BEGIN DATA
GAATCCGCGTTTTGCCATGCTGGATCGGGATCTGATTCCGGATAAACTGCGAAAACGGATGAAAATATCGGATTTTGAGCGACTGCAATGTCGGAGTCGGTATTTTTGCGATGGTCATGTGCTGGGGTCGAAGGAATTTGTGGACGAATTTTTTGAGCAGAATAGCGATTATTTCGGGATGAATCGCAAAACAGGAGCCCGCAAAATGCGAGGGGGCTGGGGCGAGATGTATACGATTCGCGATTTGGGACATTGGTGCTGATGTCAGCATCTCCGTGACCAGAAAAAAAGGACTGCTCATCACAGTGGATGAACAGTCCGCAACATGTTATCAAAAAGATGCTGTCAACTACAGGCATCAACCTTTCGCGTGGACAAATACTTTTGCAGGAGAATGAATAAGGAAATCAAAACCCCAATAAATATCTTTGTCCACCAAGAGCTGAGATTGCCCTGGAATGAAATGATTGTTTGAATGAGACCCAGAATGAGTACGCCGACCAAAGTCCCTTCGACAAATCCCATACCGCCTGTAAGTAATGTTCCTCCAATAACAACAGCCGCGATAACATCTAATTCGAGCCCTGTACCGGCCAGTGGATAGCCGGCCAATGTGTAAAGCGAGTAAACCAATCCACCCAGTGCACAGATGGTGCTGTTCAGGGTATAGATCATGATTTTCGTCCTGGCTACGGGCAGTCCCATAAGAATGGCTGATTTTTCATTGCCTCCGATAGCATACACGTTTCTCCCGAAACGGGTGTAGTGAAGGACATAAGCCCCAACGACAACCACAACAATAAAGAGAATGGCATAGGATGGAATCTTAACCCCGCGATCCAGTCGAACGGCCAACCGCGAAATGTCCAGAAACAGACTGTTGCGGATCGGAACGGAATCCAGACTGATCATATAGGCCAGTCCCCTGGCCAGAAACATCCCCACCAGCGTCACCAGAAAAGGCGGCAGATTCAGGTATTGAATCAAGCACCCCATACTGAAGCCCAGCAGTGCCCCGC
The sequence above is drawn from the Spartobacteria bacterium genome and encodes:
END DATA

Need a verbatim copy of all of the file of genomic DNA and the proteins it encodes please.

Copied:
GAATCCGCGTTTTGCCATGCTGGATCGGGATCTGATTCCGGATAAACTGCGAAAACGGATGAAAATATCGGATTTTGAGCGACTGCAATGTCGGAGTCGGTATTTTTGCGATGGTCATGTGCTGGGGTCGAAGGAATTTGTGGACGAATTTTTTGAGCAGAATAGCGATTATTTCGGGATGAATCGCAAAACAGGAGCCCGCAAAATGCGAGGGGGCTGGGGCGAGATGTATACGATTCGCGATTTGGGACATTGGTGCTGATGTCAGCATCTCCGTGACCAGAAAAAAAGGACTGCTCATCACAGTGGATGAACAGTCCGCAACATGTTATCAAAAAGATGCTGTCAACTACAGGCATCAACCTTTCGCGTGGACAAATACTTTTGCAGGAGAATGAATAAGGAAATCAAAACCCCAATAAATATCTTTGTCCACCAAGAGCTGAGATTGCCCTGGAATGAAATGATTGTTTGAATGAGACCCAGAATGAGTACGCCGACCAAAGTCCCTTCGACAAATCCCATACCGCCTGTAAGTAATGTTCCTCCAATAACAACAGCCGCGATAACATCTAATTCGAGCCCTGTACCGGCCAGTGGATAGCCGGCCAATGTGTAAAGCGAGTAAACCAATCCACCCAGTGCACAGATGGTGCTGTTCAGGGTATAGATCATGATTTTCGTCCTGGCTACGGGCAGTCCCATAAGAATGGCTGATTTTTCATTGCCTCCGATAGCATACACGTTTCTCCCGAAACGGGTGTAGTGAAGGACATAAGCCCCAACGACAACCACAACAATAAAGAGAATGGCATAGGATGGAATCTTAACCCCGCGATCCAGTCGAACGGCCAACCGCGAAATGTCCAGAAACAGACTGTTGCGGATCGGAACGGAATCCAGACTGATCATATAGGCCAGTCCCCTGGCCAGAAACATCCCCACCAGCGTCACCAGAAAAGGCGGCAGATTCAGGTATTGAATCAAGCACCCCATACTGAAGCCCAGCAGTGCCCCGC
The sequence above is drawn from the Spartobacteria bacterium genome and encodes: